Refractors have a lens at the front of the tube — it's the type you're probably most familiar with. While generally low maintenance, they quickly get expensive as the aperture increases.
Reflectors gather light using a mirror at the rear of the main tube. For a given aperture, these are generally the least expensive type, but you'll need to adjust the optical alignment periodically — especially if you bump it around a lot.
Compound (or catadioptric) telescopes, which use a combination of lenses and mirrors, offer compact tubes and relatively light weight; two popular designs are called Schmidt-Cassegrains and Maksutov-Cassegrains.
The objective's focal length (F or FL) is the key to determining the telescope's magnification ("power"). This is simply the objective's focal length divided by that of the eyepiece, which you'll find on its barrel. For example, if a telescope has a focal length of 500 mm and a 25-mm eyepiece, the magnification is 500/25, or 20x. Most telescopes come supplied with one or two eyepieces; you change the magnification by switching eyepieces with different focal lengths.
Telescope Mounts
 Telescope mounts
Your telescope will need something sturdy to support it. Many telescopes come conveniently packaged with tripods or mounts, though the tubes of smaller scopes often just have a mounting block that allows them to be attached to a standard photo tripod with a single screw. (Caution: A tripod that's good enough for taking your family snapshots may not be steady enough for astronomy.) Mounts designed specifically for telescopes usually forgo the single-screw attachment blocks in favor of larger, more robust rings or plates.
On some mounts the scope swings left and right, up and down, just as it would on a photo tripod; these are known as altitude-azimuth (or simply alt-az) mounts. Many reflectors come on an elegantly simple wooden platform, known as a Dobsonian, that's a variation of the alt-az mount. A more involved mechanism, designed to track the motion of the stars by turning on a single axis, is termed an equatorial mount. These tend to be larger and heavier than alt-az designs; to use an equatorial mount properly you'll also need to align it to Polaris, the North Star.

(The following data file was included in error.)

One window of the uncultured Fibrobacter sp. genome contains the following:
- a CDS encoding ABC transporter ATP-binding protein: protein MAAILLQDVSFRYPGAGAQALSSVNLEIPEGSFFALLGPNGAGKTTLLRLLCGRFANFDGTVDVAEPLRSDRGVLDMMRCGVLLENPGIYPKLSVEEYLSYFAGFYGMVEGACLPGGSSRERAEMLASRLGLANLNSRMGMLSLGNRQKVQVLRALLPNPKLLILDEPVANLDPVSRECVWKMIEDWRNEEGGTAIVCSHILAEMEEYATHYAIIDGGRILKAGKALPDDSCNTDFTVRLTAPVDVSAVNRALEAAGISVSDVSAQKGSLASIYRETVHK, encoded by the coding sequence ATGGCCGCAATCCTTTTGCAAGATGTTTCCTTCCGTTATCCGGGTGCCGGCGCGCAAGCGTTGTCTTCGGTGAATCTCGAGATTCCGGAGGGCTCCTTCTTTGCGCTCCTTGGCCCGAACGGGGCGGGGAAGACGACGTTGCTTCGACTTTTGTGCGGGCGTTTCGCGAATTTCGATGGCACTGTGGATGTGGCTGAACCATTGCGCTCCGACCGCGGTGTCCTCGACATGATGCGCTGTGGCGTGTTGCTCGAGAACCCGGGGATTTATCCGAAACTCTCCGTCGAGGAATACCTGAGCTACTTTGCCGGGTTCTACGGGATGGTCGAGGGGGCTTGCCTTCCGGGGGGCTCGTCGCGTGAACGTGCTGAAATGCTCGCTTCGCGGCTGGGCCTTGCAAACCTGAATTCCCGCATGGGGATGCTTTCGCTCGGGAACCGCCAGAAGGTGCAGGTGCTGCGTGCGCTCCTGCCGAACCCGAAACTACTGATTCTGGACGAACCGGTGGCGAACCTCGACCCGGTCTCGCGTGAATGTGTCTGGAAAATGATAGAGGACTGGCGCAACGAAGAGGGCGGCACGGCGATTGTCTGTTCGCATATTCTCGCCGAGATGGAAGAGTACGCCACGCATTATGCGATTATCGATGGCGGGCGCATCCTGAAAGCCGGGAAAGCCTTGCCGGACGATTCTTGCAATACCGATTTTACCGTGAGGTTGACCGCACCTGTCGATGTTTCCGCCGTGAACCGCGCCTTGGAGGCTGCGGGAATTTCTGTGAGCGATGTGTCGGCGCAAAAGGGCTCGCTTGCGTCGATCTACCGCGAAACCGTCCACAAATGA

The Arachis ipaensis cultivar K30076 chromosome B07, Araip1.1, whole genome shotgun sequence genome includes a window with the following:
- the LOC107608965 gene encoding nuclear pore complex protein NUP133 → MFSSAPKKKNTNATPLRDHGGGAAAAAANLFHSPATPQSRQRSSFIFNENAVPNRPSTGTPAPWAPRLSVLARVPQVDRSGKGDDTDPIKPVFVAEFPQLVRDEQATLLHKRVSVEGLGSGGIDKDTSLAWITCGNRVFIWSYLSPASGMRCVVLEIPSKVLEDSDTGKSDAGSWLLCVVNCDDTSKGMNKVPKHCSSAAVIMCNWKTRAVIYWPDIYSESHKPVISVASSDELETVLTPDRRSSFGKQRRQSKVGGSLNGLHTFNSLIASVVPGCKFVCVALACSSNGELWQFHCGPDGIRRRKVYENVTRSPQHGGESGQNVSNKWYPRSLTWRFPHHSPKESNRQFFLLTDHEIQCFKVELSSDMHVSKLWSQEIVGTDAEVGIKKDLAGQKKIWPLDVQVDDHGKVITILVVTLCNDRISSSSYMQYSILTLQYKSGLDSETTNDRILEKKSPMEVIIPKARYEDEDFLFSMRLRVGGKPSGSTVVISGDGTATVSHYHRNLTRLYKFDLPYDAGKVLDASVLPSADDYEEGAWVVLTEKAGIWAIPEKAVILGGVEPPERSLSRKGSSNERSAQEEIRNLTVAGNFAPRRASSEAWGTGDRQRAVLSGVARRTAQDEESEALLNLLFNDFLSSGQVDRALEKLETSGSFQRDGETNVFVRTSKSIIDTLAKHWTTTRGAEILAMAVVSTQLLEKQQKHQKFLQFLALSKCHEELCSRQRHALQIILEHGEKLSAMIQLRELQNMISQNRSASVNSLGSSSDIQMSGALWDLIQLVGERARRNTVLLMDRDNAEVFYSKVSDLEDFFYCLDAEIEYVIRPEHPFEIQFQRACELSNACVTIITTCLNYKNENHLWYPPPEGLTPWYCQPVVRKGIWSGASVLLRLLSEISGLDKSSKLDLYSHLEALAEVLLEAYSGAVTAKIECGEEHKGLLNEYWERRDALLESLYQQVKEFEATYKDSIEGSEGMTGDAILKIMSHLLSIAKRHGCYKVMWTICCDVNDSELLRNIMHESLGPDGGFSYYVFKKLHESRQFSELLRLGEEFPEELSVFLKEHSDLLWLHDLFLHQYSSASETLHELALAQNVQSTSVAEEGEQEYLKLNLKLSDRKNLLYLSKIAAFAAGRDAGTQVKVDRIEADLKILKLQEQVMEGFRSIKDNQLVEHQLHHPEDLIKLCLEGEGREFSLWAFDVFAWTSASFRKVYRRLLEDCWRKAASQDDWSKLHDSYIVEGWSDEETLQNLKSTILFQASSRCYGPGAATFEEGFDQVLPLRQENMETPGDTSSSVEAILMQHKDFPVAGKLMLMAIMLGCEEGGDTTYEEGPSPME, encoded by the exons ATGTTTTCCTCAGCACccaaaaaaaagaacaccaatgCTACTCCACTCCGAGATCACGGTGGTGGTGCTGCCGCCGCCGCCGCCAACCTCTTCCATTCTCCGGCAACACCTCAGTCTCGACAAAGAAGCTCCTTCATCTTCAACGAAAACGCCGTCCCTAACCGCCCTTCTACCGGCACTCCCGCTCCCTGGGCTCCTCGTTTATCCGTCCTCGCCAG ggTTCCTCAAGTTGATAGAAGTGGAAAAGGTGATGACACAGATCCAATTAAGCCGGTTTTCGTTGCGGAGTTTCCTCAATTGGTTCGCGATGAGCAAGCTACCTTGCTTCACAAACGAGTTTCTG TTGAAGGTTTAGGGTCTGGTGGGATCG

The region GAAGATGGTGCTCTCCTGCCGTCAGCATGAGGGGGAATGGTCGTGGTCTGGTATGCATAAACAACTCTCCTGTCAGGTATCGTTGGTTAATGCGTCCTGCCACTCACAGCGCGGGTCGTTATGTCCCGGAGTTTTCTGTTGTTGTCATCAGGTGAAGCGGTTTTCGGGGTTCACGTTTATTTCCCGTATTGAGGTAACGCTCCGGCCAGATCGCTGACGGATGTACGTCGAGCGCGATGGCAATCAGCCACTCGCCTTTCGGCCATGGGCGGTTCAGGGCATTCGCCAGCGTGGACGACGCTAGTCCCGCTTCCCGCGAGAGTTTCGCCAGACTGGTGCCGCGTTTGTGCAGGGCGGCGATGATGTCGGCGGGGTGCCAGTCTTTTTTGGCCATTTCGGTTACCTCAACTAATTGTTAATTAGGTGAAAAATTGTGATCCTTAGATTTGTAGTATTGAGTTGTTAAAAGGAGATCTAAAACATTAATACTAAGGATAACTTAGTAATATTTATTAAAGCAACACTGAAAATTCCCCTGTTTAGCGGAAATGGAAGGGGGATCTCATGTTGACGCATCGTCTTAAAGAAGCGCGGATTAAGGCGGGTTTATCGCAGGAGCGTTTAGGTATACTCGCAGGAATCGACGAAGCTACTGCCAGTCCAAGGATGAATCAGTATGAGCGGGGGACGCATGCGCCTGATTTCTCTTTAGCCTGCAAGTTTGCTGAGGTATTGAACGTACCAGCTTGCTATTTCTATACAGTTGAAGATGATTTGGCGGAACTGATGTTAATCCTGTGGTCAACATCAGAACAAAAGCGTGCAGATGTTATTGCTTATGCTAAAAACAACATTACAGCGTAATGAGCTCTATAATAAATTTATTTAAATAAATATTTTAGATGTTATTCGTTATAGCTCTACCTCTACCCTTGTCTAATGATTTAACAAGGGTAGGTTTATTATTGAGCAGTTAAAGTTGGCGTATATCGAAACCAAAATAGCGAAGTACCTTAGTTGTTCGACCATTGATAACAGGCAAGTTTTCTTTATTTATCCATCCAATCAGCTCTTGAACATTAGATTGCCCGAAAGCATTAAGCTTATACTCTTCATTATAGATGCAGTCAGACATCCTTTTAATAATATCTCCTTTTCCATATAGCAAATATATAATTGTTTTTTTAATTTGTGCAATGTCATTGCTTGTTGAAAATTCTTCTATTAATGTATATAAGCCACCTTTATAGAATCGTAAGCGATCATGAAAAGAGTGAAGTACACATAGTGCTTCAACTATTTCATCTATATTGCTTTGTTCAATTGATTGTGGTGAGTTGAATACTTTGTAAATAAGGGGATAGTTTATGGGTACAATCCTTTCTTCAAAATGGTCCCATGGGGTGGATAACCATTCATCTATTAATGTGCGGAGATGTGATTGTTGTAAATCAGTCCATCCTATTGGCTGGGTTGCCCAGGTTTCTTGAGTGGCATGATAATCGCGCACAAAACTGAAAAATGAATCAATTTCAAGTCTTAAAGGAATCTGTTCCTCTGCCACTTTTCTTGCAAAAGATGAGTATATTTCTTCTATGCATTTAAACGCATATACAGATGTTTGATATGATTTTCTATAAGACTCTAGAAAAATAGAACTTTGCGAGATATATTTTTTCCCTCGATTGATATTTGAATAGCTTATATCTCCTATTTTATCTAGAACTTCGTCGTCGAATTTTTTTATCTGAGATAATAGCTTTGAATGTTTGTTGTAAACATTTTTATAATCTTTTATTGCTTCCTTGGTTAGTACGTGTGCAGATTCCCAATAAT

Some telescopes come with small motors to move them around the sky with the push of a keypad button. In the more advanced models of this type, often called "Go To" telescopes, a small computer is built into the hand control. Once you've entered the current date, time, and your location, the scope can point itself to, and track, thousands of celestial objects. Some "Go To"s let you choose a guided tour of the best celestial showpieces, complete with a digital readout describing what's known about each object.
But Go To scopes aren't for everyone — the setup process may be confusing if you don't know how to find the bright alignment stars in the sky. And lower-priced Go To models come with smaller apertures than similarly priced, entry-level scopes that have no electronics.
Remember …
A telescope can literally open your eyes to a universe of celestial delights. With a little care in selecting the right one, you'll be ready for a lifetime of exploring the night sky!


Tuesday, December 15, 2009

It was a great Meteor Shower

Well guys, the Geminids put on a great show!

I went down with 4 of my kids the Mahktesh Hakatan to camp out. We where met by Gadi and some of his kids and a guest, plus one of the new members to our list Yanki.

It was a great night. Unlike the forecast it was not too cold. Thanks to the Mahktesh, there was no wind, and the cold front did not roll in as expected, so it stayed clear all night.

I am too tired for a full report now, but we saw hundreds of meteors. After we cooked our hot dogs and set up our tents me and the kids layed down outside and counted at least 100 in the course of about an hour. By about 1am I nodded of inside my sleeping tent, but I think Gadi and the other guys where up most of the night. Hopefully they will add their reports soon.

You can see our campsite and group photo here:

The Geminids have been getting stronger for years now. According to Nasa it is expected to continue to improve. So be ready for next year.

For more reports and photos see Space Weather

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Sunday, December 13, 2009

Reminder Geminid Meteor shower tonight

Hi ya'll,

Mak sure to be on the lookout for meteors tonight.

APOD: 2009 December 12 - Geminid Meteor over Monument Valley

See Explanation.  Clicking on the picture will download  the highest resolution version available.

 I plan to camp out with the kids  in in Makhtesh hakatan tonight. Hopefully we'll find some clear skies down there.
If you want to join us, drop me a line.

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Sunday, December 6, 2009